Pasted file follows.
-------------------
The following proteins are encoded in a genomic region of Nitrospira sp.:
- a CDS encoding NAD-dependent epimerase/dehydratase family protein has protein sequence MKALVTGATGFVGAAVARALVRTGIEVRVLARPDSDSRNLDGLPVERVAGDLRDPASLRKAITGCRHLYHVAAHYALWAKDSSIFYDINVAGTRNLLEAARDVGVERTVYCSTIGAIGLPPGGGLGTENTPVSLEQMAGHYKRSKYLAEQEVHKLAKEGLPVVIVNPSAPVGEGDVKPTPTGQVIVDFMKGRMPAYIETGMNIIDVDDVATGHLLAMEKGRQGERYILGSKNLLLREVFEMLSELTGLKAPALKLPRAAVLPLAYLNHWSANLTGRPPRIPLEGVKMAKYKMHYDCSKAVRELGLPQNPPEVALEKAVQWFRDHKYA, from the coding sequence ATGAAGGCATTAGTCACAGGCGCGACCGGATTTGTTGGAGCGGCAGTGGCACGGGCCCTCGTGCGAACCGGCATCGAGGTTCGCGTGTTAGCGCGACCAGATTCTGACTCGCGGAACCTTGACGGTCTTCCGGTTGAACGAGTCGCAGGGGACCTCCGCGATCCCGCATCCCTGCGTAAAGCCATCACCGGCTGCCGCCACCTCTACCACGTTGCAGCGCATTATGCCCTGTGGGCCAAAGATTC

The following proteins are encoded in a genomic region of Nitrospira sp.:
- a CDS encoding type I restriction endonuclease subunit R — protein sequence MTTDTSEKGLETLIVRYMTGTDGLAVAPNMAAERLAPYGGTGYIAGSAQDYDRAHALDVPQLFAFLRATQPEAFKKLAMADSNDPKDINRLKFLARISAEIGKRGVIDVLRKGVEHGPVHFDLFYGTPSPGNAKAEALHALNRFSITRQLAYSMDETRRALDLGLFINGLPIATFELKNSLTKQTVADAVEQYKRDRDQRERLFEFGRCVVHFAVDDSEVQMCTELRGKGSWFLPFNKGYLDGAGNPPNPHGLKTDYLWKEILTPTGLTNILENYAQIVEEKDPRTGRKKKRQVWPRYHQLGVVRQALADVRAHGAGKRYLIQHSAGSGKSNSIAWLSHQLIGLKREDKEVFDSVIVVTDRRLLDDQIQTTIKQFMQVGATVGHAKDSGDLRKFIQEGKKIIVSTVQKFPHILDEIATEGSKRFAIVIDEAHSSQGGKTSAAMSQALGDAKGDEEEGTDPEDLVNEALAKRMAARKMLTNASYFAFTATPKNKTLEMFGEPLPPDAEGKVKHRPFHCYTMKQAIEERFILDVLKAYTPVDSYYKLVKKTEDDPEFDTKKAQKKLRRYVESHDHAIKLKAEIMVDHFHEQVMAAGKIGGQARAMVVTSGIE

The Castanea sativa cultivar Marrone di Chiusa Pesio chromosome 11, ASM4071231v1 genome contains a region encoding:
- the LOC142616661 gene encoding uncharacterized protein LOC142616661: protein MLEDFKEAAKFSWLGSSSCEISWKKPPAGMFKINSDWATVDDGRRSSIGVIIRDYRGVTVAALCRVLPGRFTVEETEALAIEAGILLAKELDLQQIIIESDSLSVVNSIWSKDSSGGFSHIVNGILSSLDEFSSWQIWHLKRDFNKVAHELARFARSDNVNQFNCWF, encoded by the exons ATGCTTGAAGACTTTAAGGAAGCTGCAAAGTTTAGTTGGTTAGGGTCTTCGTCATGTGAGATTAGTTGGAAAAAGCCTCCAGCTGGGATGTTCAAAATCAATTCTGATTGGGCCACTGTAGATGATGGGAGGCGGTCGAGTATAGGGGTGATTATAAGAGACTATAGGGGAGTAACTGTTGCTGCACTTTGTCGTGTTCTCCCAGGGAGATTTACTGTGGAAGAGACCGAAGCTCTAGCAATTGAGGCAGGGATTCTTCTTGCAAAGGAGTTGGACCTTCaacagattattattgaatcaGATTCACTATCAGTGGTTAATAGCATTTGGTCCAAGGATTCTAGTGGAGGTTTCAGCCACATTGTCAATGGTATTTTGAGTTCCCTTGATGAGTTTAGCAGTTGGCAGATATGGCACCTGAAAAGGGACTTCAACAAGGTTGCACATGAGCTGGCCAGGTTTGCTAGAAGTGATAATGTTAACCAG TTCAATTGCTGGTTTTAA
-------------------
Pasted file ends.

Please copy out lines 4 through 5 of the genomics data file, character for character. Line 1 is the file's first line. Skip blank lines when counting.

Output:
- a CDS encoding type I restriction endonuclease subunit R — protein sequence MTTDTSEKGLETLIVRYMTGTDGLAVAPNMAAERLAPYGGTGYIAGSAQDYDRAHALDVPQLFAFLRATQPEAFKKLAMADSNDPKDINRLKFLARISAEIGKRGVIDVLRKGVEHGPVHFDLFYGTPSPGNAKAEALHALNRFSITRQLAYSMDETRRALDLGLFINGLPIATFELKNSLTKQTVADAVEQYKRDRDQRERLFEFGRCVVHFAVDDSEVQMCTELRGKGSWFLPFNKGYLDGAGNPPNPHGLKTDYLWKEILTPTGLTNILENYAQIVEEKDPRTGRKKKRQVWPRYHQLGVVRQALADVRAHGAGKRYLIQHSAGSGKSNSIAWLSHQLIGLKREDKEVFDSVIVVTDRRLLDDQIQTTIKQFMQVGATVGHAKDSGDLRKFIQEGKKIIVSTVQKFPHILDEIATEGSKRFAIVIDEAHSSQGGKTSAAMSQALGDAKGDEEEGTDPEDLVNEALAKRMAARKMLTNASYFAFTATPKNKTLEMFGEPLPPDAEGKVKHRPFHCYTMKQAIEERFILDVLKAYTPVDSYYKLVKKTEDDPEFDTKKAQKKLRRYVESHDHAIKLKAEIMVDHFHEQVMAAGKIGGQARAMVVTSGIE

The Castanea sativa cultivar Marrone di Chiusa Pesio chromosome 11, ASM4071231v1 genome contains a region encoding: